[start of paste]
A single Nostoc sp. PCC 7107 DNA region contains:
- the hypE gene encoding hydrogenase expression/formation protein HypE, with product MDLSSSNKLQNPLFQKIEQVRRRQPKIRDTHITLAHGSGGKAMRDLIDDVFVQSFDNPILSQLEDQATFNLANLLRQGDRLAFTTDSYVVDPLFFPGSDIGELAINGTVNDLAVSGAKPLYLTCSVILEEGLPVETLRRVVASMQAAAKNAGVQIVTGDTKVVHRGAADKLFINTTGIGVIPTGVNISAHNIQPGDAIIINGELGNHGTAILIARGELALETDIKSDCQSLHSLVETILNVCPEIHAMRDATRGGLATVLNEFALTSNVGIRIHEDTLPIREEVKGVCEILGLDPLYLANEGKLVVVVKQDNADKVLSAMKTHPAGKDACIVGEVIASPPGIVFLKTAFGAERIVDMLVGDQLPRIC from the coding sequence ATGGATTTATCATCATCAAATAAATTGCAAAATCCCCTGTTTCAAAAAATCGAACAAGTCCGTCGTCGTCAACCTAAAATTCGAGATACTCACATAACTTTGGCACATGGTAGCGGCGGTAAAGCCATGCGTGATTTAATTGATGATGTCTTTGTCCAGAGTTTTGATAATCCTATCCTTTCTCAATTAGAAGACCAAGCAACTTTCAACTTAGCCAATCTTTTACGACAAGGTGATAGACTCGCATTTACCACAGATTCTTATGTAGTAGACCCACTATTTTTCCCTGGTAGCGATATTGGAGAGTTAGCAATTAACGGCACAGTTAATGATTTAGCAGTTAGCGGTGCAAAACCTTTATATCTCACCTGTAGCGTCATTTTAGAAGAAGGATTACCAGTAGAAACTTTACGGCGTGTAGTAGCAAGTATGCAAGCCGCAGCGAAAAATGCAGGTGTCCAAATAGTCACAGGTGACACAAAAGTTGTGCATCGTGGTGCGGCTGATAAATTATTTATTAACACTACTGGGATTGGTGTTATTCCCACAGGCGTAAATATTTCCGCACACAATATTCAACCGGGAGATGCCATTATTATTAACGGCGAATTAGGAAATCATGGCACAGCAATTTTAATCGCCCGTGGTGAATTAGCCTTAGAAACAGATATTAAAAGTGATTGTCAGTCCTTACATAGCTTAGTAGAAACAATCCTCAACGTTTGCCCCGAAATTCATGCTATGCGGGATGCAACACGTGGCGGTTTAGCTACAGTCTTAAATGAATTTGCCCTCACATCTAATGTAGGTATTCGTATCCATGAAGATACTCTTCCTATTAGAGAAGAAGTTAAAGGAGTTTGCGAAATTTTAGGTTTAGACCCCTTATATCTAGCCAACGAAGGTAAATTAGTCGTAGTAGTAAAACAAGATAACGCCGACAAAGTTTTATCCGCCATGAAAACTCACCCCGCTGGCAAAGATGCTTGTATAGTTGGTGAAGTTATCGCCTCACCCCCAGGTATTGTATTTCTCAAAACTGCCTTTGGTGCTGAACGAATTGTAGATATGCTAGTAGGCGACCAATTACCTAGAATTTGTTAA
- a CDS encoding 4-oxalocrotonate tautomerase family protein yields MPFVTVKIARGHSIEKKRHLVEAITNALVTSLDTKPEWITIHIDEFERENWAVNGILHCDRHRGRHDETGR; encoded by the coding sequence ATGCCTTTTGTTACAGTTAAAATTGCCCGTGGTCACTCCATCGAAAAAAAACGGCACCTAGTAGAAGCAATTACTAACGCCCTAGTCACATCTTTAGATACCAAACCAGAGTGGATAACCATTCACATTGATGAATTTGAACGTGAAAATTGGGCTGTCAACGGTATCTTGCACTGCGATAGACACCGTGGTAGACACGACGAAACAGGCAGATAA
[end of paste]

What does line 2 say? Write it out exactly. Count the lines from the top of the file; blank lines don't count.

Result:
- the hypE gene encoding hydrogenase expression/formation protein HypE, with product MDLSSSNKLQNPLFQKIEQVRRRQPKIRDTHITLAHGSGGKAMRDLIDDVFVQSFDNPILSQLEDQATFNLANLLRQGDRLAFTTDSYVVDPLFFPGSDIGELAINGTVNDLAVSGAKPLYLTCSVILEEGLPVETLRRVVASMQAAAKNAGVQIVTGDTKVVHRGAADKLFINTTGIGVIPTGVNISAHNIQPGDAIIINGELGNHGTAILIARGELALETDIKSDCQSLHSLVETILNVCPEIHAMRDATRGGLATVLNEFALTSNVGIRIHEDTLPIREEVKGVCEILGLDPLYLANEGKLVVVVKQDNADKVLSAMKTHPAGKDACIVGEVIASPPGIVFLKTAFGAERIVDMLVGDQLPRIC from the coding sequence ATGGATTTATCATCATCAAATAAATTGCAAAATCCCCTGTTTCAAAAAATCGAACAAGTCCGTCGTCGTCAACCTAAAATTCGAGATACTCACATAACTTTGGCACATGGTAGCGGCGGTAAAGCCATGCGTGATTTAATTGATGATGTCTTTGTCCAGAGTTTTGATAATCCTATCCTTTCTCAATTAGAAGACCAAGCAACTTTCAACTTAGCCAATCTTTTACGACAAGGTGATAGACTCGCATTTACCACAGATTCTTATGTAGTAGACCCACTATTTTTCCCTGGTAGCGATATTGGAGAGTTAGCAATTAACGGCACAGTTAATGATTTAGCAGTTAGCGGTGCAAAACCTTTATATCTCACCTGTAGCGTCATTTTAGAAGAAGGATTACCAGTAGAAACTTTACGGCGTGTAGTAGCAAGTATGCAAGCCGCAGCGAAAAATGCAGGTGTCCAAATAGTCACAGGTGACACAAAAGTTGTGCATCGTGGTGCGGCTGATAAATTATTTATTAACACTACTGGGATTGGTGTTATTCCCACAGGCGTAAATATTTCCGCACACAATATTCAACCGGGAGATGCCATTATTATTAACGGCGAATTAGGAAATCATGGCACAGCAATTTTAATCGCCCGTGGTGAATTAGCCTTAGAAACAGATATTAAAAGTGATTGTCAGTCCTTACATAGCTTAGTAGAAACAATCCTCAACGTTTGCCCCGAAATTCATGCTATGCGGGATGCAACACGTGGCGGTTTAGCTACAGTCTTAAATGAATTTGCCCTCACATCTAATGTAGGTATTCGTATCCATGAAGATACTCTTCCTATTAGAGAAGAAGTTAAAGGAGTTTGCGAAATTTTAGGTTTAGACCCCTTATATCTAGCCAACGAAGGTAAATTAGTCGTAGTAGTAAAACAAGATAACGCCGACAAAGTTTTATCCGCCATGAAAACTCACCCCGCTGGCAAAGATGCTTGTATAGTTGGTGAAGTTATCGCCTCACCCCCAGGTATTGTATTTCTCAAAACTGCCTTTGGTGCTGAACGAATTGTAGATATGCTAGTAGGCGACCAATTACCTAGAATTTGTTAA